Before we moved the doors inside, we screwed in the eye hooks to the tops of the doors, and the casters to the bottom. In the above picture you’ll see how I didn’t screw the eye hook into the very far end of the door. I gave plenty of room for the door to slide all the way to the wall even though the pipe doesn’t extend to the wall. Keep this in mind when attaching the eye hooks.

DIY Simple Sliding Barn Doors | TheTurquoiseHome.com

And then once the doors were inside, we threaded the eye hooks through the long pipe. And then attached the pipe to the walls.

DIY Simple Sliding Barn Doors | TheTurquoiseHome.com

And you’re done! See, I told you it was simple. 🙂 You can now enjoy your very own custom sliding barn doors.

DIY Simple Sliding Barn Doors | TheTurquoiseHome.com
DIY Simple Sliding Barn Doors | TheTurquoiseHome.com

Have you ever made barn doors?

Would you tackle a project like this?

Where would you put barn doors in your home?

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33 Comments

  1. Informative guide on build a sliding barn door. I found this post very useful and thanks for your good share.

  2. Hooray!!😊You are a smart cookie.I love it.I m goning to use your idea to make my kitchen cubards over stove sliders.I and my husband keep hitting our heads on cubard doors.I ,we live in Idaho.So much dust.Open shelves is NOT an option. I dont need a bottem track ,we will use a light weight wood but thick enough for the eye screws.Bless you.smart lady.😉Jackson.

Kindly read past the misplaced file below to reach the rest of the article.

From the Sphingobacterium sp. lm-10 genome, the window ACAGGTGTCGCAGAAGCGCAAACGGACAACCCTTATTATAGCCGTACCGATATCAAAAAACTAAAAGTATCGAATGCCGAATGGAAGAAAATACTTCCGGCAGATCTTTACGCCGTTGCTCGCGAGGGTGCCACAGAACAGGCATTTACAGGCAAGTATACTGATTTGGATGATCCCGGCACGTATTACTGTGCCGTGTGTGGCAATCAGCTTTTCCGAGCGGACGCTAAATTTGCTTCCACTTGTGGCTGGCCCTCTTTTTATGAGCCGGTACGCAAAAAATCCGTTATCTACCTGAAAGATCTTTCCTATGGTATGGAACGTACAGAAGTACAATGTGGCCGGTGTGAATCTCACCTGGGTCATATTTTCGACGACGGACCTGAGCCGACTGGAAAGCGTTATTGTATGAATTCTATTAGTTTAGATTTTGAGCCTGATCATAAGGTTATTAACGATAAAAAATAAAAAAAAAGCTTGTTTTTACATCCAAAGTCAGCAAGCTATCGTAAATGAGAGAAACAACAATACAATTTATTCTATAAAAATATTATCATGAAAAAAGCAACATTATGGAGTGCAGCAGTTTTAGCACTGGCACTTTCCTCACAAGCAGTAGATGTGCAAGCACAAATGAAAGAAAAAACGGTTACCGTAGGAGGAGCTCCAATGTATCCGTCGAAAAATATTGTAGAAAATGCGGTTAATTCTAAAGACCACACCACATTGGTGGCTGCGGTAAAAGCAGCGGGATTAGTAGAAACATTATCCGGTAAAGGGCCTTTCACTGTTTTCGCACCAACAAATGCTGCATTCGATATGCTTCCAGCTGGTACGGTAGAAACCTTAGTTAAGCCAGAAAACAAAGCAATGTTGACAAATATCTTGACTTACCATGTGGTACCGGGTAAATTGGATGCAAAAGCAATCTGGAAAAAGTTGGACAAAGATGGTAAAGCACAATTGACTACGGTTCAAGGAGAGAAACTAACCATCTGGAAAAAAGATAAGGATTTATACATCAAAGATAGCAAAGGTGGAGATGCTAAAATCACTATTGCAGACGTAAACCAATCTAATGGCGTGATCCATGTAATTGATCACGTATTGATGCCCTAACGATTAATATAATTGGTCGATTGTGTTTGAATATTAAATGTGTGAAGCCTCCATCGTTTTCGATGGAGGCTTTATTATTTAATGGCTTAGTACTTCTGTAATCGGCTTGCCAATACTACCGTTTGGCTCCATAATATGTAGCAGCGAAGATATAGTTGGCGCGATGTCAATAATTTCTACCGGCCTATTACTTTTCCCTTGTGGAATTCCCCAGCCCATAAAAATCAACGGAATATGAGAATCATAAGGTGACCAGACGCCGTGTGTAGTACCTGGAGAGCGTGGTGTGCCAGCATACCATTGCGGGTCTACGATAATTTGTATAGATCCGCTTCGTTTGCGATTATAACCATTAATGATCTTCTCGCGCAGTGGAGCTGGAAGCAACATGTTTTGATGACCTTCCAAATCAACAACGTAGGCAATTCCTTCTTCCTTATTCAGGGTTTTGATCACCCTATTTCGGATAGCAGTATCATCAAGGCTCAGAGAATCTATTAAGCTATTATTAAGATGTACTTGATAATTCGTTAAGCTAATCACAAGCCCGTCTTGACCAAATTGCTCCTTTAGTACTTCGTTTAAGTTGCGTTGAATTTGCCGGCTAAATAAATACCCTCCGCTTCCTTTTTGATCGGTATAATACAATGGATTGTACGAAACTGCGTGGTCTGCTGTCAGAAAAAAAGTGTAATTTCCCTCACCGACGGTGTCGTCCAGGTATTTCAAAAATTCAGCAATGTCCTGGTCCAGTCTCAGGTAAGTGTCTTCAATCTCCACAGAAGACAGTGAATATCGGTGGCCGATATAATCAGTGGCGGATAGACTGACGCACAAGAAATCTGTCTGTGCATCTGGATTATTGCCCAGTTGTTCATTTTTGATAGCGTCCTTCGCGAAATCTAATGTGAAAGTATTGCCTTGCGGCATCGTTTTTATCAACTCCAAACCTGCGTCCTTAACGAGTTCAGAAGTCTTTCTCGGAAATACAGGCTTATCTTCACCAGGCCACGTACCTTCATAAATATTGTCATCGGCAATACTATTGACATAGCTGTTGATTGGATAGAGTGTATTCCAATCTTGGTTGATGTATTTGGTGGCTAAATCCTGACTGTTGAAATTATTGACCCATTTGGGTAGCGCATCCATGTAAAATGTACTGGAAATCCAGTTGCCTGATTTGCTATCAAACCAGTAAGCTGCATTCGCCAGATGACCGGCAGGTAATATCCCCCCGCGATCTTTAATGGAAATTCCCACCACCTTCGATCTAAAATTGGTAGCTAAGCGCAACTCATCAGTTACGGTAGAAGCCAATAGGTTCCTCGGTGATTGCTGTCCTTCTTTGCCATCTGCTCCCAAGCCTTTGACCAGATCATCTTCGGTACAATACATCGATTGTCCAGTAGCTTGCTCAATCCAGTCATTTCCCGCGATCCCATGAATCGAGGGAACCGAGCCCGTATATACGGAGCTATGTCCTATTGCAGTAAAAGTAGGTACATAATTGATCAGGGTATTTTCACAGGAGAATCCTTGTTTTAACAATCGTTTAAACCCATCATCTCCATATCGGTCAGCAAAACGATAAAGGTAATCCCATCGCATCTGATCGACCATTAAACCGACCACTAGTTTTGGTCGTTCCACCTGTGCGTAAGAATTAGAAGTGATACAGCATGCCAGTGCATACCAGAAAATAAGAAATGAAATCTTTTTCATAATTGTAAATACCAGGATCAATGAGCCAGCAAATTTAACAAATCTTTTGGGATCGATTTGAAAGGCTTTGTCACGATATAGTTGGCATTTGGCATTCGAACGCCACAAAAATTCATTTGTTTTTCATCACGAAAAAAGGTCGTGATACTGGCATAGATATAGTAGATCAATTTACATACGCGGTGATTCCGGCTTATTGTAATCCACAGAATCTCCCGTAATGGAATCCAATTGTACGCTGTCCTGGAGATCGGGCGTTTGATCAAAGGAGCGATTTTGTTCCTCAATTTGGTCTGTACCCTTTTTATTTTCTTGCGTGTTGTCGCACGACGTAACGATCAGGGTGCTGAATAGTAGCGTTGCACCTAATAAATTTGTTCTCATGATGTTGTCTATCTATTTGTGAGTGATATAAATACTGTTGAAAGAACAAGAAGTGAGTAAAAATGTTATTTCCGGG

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  4. Ummm, last I knew spackling compound is for sheet rock–walls!! NOT wood!! You would want to use wood filler for filling in and touching up wood.

    1. That makes sense. I’ve just always used the same thing for both. Well, I say that, but I’ve used wood filler before and spackling and haven’t noticed a difference in final product? Hmmmm …

  5. I love it! I’m going to do this in my basement but I can’t seem to find a poor long enough! How long is your pipe and where did you buy it? I need about 14 feet of pipe! Is that even possible? Thanks!

  6. I’m curious if you think the eye hooks up top would be strong enough to hold up a barn-door window covering that is roughly 3ftX3ft since there won’t be anything holding it up off the ground like the casters. I’m trying to find an inexpensive way to build this to cover a little window plant box built into a strange place in the new house we are about to move into. There is a wood burning stove right in front of it making it very hard to access and the stove pipe/chimney thing is about 6 inches from the front of the window making putting shutters there impossible. I want to do a barn door type thing to slide to the side to open it and thought this idea is genius but I’m worried the wood would be too heavy to just hang from them. Thanks!